Associated British Foods (LON: ABF) shares fell 2% in London yesterday on the back of a trading update before the close period. The close period is that time just before the accounts are released, when no one is supposed to release information from within the company.
The numbers announced are all good, there’s no problem here that can be seen. Which makes that fall in the share price seem a little odd until we remember that most basic thought about share prices. What the market thinks it already knows is already in the share price. It’s new news that moves prices that is.
So, that Primark sales are going to be up 60% and more, that’s not exactly a surprise. The specific number itself might not have been known but that there would be a large rise was obvious. Primark does not sell online, so store closures during lockdown clearly crippled performance.
It’s even true that sales – and so, presumably profits – above pre-covid levels is not exactly a surprise for the company as a whole. Primark has been doing this for years, however large it is it’s still a fast growing and expanding business. They’ve hit upon a successful structure and continue to roll it out. However, on a like for like basis Primark sales themselves are still below pre-covid levels.
ABF is, of course, more than just Primark. There’s the food and grocery business which is that old core of the business. There’s also the sugar business. But both of those, however well managed they are, are mature businesses in mature markets. No one at all expects significant changes here. A slow and steady single digit percentage point improvement each year is the best that is expected – and what is being delivered.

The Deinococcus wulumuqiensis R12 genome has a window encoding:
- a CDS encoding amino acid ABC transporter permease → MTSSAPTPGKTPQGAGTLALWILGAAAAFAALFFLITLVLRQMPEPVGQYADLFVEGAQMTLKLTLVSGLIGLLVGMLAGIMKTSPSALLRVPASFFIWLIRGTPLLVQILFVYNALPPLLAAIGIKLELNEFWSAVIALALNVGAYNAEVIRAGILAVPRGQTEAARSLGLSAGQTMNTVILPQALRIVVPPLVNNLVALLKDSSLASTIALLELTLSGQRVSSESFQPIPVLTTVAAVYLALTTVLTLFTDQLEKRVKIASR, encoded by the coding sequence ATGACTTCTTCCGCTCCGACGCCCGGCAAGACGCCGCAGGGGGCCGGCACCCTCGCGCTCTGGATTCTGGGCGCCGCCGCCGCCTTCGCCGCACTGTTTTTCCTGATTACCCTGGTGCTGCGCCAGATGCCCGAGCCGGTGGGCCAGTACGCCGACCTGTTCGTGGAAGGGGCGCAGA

The excitement in ABF, such excitement as there is, is Primark. And that’s not producing any grand news beyond or outside already extant expectations.
So, why the fall in that share price? The answer being that for all that Primark interest ABF is really an income stock. So, what interests is not so much growth in sales, but growth in profits. For that’s what will lead through to an increase – or not – in the dividend. There was no guidance on what the full year profit would be nor was there an indication that there would be an uptick in the dividend payment.
Again with the new news being the thing that changes prices. The absence of both of those being a little bit of a disappointment and so a little loss of interest in ABF shares.
The next moment we might expect any significant movement in the ABF share price is when those interim results are announced. That’s scheduled for 26 April this year for the period up to 5 March.
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Tim Worstall is a freelance writer specialising in economics and the financial markets.